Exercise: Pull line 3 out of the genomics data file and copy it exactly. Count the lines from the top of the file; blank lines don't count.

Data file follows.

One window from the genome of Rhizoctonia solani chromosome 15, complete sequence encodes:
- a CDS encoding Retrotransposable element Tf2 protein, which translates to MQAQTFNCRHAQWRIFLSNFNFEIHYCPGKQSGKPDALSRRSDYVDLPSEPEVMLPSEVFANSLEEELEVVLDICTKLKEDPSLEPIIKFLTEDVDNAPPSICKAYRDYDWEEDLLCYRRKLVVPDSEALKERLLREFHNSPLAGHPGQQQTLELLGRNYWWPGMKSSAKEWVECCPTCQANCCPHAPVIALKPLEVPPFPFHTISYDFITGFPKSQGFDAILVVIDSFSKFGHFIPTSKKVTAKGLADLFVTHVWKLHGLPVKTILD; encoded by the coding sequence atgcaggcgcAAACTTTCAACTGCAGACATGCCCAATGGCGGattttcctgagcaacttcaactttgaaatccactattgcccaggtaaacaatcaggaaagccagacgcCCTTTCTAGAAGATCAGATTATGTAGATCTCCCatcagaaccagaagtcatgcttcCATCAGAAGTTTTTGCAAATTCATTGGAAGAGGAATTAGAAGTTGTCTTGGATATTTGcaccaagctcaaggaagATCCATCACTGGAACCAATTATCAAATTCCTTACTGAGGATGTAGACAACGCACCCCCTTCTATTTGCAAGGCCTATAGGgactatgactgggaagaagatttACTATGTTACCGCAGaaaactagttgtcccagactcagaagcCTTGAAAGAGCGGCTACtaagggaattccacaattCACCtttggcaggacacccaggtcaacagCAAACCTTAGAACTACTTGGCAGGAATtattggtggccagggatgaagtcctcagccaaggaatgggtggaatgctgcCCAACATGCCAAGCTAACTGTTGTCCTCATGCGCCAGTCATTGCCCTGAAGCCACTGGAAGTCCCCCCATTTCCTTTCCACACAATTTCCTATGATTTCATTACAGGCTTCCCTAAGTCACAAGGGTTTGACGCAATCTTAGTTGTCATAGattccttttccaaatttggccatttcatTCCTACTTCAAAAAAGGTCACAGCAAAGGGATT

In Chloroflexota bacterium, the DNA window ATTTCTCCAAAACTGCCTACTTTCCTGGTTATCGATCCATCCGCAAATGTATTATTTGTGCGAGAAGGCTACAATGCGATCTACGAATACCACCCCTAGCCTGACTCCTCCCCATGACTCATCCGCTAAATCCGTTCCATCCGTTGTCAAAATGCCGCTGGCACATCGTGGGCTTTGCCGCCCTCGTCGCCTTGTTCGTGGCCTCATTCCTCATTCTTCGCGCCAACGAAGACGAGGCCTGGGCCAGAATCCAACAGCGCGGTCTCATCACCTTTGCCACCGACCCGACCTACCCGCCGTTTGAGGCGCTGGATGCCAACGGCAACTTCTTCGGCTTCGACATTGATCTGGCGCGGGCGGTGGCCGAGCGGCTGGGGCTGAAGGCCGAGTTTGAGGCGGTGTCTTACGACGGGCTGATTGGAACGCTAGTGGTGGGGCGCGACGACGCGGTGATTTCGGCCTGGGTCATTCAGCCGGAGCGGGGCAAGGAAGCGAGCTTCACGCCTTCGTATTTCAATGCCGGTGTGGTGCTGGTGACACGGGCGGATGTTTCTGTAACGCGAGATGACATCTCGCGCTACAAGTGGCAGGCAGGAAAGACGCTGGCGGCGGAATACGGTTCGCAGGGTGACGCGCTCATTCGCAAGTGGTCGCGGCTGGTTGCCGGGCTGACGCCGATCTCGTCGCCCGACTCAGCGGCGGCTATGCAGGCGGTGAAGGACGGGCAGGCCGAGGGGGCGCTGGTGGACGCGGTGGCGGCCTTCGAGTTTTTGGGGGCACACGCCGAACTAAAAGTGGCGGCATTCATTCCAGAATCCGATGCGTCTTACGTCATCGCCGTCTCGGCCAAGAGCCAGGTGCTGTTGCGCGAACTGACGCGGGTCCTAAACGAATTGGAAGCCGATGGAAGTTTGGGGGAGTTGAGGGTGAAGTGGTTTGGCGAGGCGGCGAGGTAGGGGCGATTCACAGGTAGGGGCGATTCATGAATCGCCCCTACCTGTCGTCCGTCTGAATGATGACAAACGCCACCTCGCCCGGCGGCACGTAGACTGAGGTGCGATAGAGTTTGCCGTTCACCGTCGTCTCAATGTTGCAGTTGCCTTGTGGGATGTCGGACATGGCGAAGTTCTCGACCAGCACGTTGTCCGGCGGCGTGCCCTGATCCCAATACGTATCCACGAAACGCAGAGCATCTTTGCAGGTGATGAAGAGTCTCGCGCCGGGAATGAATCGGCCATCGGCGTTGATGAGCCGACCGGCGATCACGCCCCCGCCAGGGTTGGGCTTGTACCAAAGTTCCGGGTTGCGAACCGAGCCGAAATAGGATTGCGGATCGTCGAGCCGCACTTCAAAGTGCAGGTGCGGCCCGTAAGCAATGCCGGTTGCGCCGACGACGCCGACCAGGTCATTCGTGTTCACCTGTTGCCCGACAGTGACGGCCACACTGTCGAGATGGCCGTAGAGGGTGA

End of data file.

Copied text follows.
In Chloroflexota bacterium, the DNA window ATTTCTCCAAAACTGCCTACTTTCCTGGTTATCGATCCATCCGCAAATGTATTATTTGTGCGAGAAGGCTACAATGCGATCTACGAATACCACCCCTAGCCTGACTCCTCCCCATGACTCATCCGCTAAATCCGTTCCATCCGTTGTCAAAATGCCGCTGGCACATCGTGGGCTTTGCCGCCCTCGTCGCCTTGTTCGTGGCCTCATTCCTCATTCTTCGCGCCAACGAAGACGAGGCCTGGGCCAGAATCCAACAGCGCGGTCTCATCACCTTTGCCACCGACCCGACCTACCCGCCGTTTGAGGCGCTGGATGCCAACGGCAACTTCTTCGGCTTCGACATTGATCTGGCGCGGGCGGTGGCCGAGCGGCTGGGGCTGAAGGCCGAGTTTGAGGCGGTGTCTTACGACGGGCTGATTGGAACGCTAGTGGTGGGGCGCGACGACGCGGTGATTTCGGCCTGGGTCATTCAGCCGGAGCGGGGCAAGGAAGCGAGCTTCACGCCTTCGTATTTCAATGCCGGTGTGGTGCTGGTGACACGGGCGGATGTTTCTGTAACGCGAGATGACATCTCGCGCTACAAGTGGCAGGCAGGAAAGACGCTGGCGGCGGAATACGGTTCGCAGGGTGACGCGCTCATTCGCAAGTGGTCGCGGCTGGTTGCCGGGCTGACGCCGATCTCGTCGCCCGACTCAGCGGCGGCTATGCAGGCGGTGAAGGACGGGCAGGCCGAGGGGGCGCTGGTGGACGCGGTGGCGGCCTTCGAGTTTTTGGGGGCACACGCCGAACTAAAAGTGGCGGCATTCATTCCAGAATCCGATGCGTCTTACGTCATCGCCGTCTCGGCCAAGAGCCAGGTGCTGTTGCGCGAACTGACGCGGGTCCTAAACGAATTGGAAGCCGATGGAAGTTTGGGGGAGTTGAGGGTGAAGTGGTTTGGCGAGGCGGCGAGGTAGGGGCGATTCACAGGTAGGGGCGATTCATGAATCGCCCCTACCTGTCGTCCGTCTGAATGATGACAAACGCCACCTCGCCCGGCGGCACGTAGACTGAGGTGCGATAGAGTTTGCCGTTCACCGTCGTCTCAATGTTGCAGTTGCCTTGTGGGATGTCGGACATGGCGAAGTTCTCGACCAGCACGTTGTCCGGCGGCGTGCCCTGATCCCAATACGTATCCACGAAACGCAGAGCATCTTTGCAGGTGATGAAGAGTCTCGCGCCGGGAATGAATCGGCCATCGGCGTTGATGAGCCGACCGGCGATCACGCCCCCGCCAGGGTTGGGCTTGTACCAAAGTTCCGGGTTGCGAACCGAGCCGAAATAGGATTGCGGATCGTCGAGCCGCACTTCAAAGTGCAGGTGCGGCCCGTAAGCAATGCCGGTTGCGCCGACGACGCCGACCAGGTCATTCGTGTTCACCTGTTGCCCGACAGTGACGGCCACACTGTCGAGATGGCCGTAGAGGGTGA